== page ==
On July 26, a Times-Dispatch article detailed a documented example of fraudulent voting stemming from use of a Voter Participation Center mailing: In 2008, the Center mailed a form to a felon living in Louisa County, who used it to illegally register and cast a ballot in the presidential election. In 2010, the woman pleaded guilty to two counts of election fraud and received a suspended sentence of 10 years. The main source for the article is Thomas A. Garrett Jr., who prosecuted the case and is now a state senator. Not mentioned, except in the cutline beneath the voter registration application, is the fact that Garrett is a Republican.
The laxness about identifying party affiliations was most striking in that July 29 story, which included passages like this one:
This year, Louisiana is experiencing problems similar to Virginia’s, prompting Secretary of State Tom Schedler to comment that a recent mailing “opens the door to voter fraud.”
Schedler is a Republican.
Similar issues in Arizona in 2007 prompted then-Secretary of State Jan Brewer, now the governor, to issue a warning to residents, calling the mailings “deceptive.”
Gov. Brewer is a Republican.
Registration mailings from the third-party group and others like it were made possible by the National Voter Registration Act of 1993, a law vehemently opposed by then-Virginia Gov. George Allen, who’s now running for the U.S. Senate.Allen is also a Republican.
Allen in 1993 vetoed a bill from the state legislature to enact the law, claiming it would open the door for voter fraud, and was subsequently sued by the U.S. Justice Department.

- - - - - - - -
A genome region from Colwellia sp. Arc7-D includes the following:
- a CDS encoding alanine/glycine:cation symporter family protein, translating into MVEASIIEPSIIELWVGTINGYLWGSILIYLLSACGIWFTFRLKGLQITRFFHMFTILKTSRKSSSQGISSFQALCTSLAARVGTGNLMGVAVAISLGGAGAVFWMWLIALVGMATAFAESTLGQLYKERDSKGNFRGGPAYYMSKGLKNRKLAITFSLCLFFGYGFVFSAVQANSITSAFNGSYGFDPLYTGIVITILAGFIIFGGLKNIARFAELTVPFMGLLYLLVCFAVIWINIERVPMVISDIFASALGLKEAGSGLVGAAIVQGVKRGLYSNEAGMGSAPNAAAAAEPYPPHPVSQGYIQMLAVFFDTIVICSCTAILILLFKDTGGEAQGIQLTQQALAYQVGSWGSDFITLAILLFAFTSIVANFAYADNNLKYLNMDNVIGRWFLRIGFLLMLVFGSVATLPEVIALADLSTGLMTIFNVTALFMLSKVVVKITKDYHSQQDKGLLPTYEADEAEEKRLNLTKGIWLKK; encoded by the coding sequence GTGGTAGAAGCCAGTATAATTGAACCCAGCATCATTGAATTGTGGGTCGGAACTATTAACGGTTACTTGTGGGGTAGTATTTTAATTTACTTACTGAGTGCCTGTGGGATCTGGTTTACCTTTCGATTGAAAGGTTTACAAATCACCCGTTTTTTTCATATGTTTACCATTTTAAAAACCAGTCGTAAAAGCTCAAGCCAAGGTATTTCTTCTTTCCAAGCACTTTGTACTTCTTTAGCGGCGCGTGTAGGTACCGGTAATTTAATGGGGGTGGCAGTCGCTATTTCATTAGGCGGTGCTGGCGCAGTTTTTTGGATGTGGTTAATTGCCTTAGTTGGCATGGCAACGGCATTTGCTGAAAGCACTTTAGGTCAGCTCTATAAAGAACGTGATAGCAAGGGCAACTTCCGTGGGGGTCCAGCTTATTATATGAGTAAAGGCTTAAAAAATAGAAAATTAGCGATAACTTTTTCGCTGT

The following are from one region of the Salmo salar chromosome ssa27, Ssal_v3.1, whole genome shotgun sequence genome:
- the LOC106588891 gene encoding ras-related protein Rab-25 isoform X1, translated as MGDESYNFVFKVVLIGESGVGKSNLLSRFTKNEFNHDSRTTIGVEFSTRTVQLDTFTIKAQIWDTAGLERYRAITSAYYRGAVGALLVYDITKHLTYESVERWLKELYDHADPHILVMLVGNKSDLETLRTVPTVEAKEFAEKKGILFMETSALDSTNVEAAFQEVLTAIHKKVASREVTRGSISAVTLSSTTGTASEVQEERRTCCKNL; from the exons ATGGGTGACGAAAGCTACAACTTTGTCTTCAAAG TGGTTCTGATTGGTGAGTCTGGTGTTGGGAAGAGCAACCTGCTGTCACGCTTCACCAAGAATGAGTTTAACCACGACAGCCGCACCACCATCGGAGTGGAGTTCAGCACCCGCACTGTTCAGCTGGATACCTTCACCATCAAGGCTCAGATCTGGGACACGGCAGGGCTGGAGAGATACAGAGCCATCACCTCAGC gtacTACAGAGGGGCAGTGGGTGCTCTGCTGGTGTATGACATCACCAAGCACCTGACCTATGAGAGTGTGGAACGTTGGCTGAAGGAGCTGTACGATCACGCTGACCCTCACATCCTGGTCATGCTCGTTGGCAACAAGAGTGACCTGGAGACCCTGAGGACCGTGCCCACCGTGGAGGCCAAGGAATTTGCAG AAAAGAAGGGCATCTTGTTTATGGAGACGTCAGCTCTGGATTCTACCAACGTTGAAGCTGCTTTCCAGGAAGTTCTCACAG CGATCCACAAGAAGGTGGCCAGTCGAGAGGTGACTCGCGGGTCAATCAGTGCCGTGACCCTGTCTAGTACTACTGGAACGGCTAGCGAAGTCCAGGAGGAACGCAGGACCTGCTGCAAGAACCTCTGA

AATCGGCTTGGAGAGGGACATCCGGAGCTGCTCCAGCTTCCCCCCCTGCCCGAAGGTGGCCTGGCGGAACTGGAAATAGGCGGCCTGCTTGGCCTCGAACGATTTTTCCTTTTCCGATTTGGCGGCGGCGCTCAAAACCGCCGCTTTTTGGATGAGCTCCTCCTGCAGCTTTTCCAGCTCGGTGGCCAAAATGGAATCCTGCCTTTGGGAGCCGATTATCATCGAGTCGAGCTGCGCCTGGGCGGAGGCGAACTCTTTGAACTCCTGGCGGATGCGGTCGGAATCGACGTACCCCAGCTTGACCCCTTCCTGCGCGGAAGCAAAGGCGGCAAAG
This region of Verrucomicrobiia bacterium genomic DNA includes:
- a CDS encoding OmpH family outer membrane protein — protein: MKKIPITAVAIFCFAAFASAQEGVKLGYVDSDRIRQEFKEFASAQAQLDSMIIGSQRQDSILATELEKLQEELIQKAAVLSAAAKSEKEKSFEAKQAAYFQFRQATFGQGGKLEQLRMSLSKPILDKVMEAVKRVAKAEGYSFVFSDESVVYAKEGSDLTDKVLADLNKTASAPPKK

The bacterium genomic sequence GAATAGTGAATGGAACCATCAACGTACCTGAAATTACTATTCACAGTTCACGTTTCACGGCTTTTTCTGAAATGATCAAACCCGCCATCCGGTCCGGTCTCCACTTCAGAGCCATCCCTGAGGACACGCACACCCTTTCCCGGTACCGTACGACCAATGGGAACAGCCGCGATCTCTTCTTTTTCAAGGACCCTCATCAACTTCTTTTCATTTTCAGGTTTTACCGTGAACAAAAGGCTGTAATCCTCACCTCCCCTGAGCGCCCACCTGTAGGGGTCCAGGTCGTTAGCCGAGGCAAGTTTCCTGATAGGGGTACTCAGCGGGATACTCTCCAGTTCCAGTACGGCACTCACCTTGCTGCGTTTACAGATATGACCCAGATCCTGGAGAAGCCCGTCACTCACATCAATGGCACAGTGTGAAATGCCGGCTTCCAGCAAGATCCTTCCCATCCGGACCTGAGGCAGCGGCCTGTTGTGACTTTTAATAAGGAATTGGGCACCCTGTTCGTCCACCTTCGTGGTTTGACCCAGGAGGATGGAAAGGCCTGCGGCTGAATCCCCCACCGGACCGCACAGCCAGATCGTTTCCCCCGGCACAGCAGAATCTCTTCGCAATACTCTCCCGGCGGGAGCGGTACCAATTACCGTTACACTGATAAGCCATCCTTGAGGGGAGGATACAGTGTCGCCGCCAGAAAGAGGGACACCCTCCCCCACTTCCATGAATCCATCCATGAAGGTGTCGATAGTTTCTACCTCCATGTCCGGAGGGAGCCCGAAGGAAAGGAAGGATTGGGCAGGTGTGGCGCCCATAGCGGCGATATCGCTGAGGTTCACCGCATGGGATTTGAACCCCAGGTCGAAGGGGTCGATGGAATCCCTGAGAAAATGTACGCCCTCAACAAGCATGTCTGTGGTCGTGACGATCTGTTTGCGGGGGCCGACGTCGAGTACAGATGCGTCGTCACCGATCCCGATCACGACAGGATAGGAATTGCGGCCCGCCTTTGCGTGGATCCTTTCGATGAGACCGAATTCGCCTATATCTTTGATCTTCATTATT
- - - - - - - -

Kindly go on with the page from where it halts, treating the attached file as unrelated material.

The state was ultimately forced to comply.
The partisan nature of the issue doesn’t mean concerns about the Voter Participation Center’s protocols are unfounded. The Center’s lists of eligible voters are clearly imperfect—in addition to the mailings to pets, dead people, etc., some registered voters seem to be getting the forms, which causes confusion about their registration status. And the Times-Dispatch, which was generally tough on the Center, could have pushed even harder about what specific steps, if any, the Center has taken to enhance quality control and accuracy. (It’s important to note, too, that one of the local officials raising concerns in that original July 22 story was a Democrat.)
But the failure to frame the controversy in the relevant partisan context—as, for example, The Washington Post did in a July 25 blog post—undermined the often-solid legwork that the Times-Dispatch‘s journalists did on this story.
The resistance to acknowledging the partisan nature of the feud also made it harder for the paper to reach for the bigger picture—whether that meant looking at how partisan gridlock frustrates electoral reform, as The New York Times did Wednesday, or just calling in an outside perspective to assess what the parties are up to, as the Tampa Bay Times did in its story about a similar VPC controversy in Florida. (A local political scientist said Republicans are “doing what they can to whittle down the voters most likely to support the other party through the legal process.”)
Truly standout reporting might push further: examining why so many eligible voters are unregistered, and whether the patchwork electoral system presents unnecessary difficulties (the NYT story linked above does some of this); exploring the true incidence of voter fraud (it’s rare) and the impact of voter ID laws (Nate Silver and John Sides have done some of this); even digging into whether it’s a coincidence that controversies over the Voter Participation Center erupted simultaneously in multiple states.
That work is important because, in the end, politics is more than a game. But it’s played very much like a game—which means that, when reporters want to make sense of it for readers, one of the first steps is explaining what team the players are on.